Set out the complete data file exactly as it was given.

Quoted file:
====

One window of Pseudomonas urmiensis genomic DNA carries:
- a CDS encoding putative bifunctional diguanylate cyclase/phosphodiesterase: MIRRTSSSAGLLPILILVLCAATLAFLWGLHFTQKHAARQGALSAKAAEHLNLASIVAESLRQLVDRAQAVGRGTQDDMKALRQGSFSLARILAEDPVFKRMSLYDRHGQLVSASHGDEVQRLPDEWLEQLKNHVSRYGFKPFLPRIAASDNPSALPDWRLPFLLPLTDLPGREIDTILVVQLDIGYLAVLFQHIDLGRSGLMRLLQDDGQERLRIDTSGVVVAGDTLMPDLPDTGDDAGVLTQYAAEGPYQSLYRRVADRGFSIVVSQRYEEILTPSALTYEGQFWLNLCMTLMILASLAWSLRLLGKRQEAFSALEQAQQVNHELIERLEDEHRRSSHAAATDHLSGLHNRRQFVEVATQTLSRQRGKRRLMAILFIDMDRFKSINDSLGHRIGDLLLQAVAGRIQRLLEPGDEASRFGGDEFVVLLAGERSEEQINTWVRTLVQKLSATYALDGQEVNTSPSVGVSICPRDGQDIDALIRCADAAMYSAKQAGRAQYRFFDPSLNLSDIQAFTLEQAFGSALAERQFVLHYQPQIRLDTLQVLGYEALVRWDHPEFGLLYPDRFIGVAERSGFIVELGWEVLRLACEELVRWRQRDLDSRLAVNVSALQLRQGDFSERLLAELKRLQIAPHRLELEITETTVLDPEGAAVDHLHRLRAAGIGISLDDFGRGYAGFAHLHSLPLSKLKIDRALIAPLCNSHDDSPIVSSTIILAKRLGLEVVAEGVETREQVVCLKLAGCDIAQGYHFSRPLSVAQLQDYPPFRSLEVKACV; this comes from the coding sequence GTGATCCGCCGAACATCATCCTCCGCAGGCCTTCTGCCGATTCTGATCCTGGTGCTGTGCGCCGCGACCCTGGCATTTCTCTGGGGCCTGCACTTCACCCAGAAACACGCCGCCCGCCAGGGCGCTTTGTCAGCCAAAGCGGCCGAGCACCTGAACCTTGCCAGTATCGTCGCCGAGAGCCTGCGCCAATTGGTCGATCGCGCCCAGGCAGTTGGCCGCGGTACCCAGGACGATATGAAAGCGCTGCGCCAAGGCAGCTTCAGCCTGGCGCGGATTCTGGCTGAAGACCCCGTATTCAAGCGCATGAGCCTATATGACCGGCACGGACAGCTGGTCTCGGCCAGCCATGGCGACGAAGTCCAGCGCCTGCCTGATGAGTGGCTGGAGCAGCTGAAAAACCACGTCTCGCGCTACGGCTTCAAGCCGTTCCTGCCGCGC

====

One window of Pseudomonas urmiensis genomic DNA carries:
- a CDS encoding putative bifunctional diguanylate cyclase/phosphodiesterase: MIRRTSSSAGLLPILILVLCAATLAFLWGLHFTQKHAARQGALSAKAAEHLNLASIVAESLRQLVDRAQAVGRGTQDDMKALRQGSFSLARILAEDPVFKRMSLYDRHGQLVSASHGDEVQRLPDEWLEQLKNHVSRYGFKPFLPRIAASDNPSALPDWRLPFLLPLTDLPGREIDTILVVQLDIGYLAVLFQHIDLGRSGLMRLLQDDGQERLRIDTSGVVVAGDTLMPDLPDTGDDAGVLTQYAAEGPYQSLYRRVADRGFSIVVSQRYEEILTPSALTYEGQFWLNLCMTLMILASLAWSLRLLGKRQEAFSALEQAQQVNHELIERLEDEHRRSSHAAATDHLSGLHNRRQFVEVATQTLSRQRGKRRLMAILFIDMDRFKSINDSLGHRIGDLLLQAVAGRIQRLLEPGDEASRFGGDEFVVLLAGERSEEQINTWVRTLVQKLSATYALDGQEVNTSPSVGVSICPRDGQDIDALIRCADAAMYSAKQAGRAQYRFFDPSLNLSDIQAFTLEQAFGSALAERQFVLHYQPQIRLDTLQVLGYEALVRWDHPEFGLLYPDRFIGVAERSGFIVELGWEVLRLACEELVRWRQRDLDSRLAVNVSALQLRQGDFSERLLAELKRLQIAPHRLELEITETTVLDPEGAAVDHLHRLRAAGIGISLDDFGRGYAGFAHLHSLPLSKLKIDRALIAPLCNSHDDSPIVSSTIILAKRLGLEVVAEGVETREQVVCLKLAGCDIAQGYHFSRPLSVAQLQDYPPFRSLEVKACV; this comes from the coding sequence GTGATCCGCCGAACATCATCCTCCGCAGGCCTTCTGCCGATTCTGATCCTGGTGCTGTGCGCCGCGACCCTGGCATTTCTCTGGGGCCTGCACTTCACCCAGAAACACGCCGCCCGCCAGGGCGCTTTGTCAGCCAAAGCGGCCGAGCACCTGAACCTTGCCAGTATCGTCGCCGAGAGCCTGCGCCAATTGGTCGATCGCGCCCAGGCAGTTGGCCGCGGTACCCAGGACGATATGAAAGCGCTGCGCCAAGGCAGCTTCAGCCTGGCGCGGATTCTGGCTGAAGACCCCGTATTCAAGCGCATGAGCCTATATGACCGGCACGGACAGCTGGTCTCGGCCAGCCATGGCGACGAAGTCCAGCGCCTGCCTGATGAGTGGCTGGAGCAGCTGAAAAACCACGTCTCGCGCTACGGCTTCAAGCCGTTCCTGCCGCGC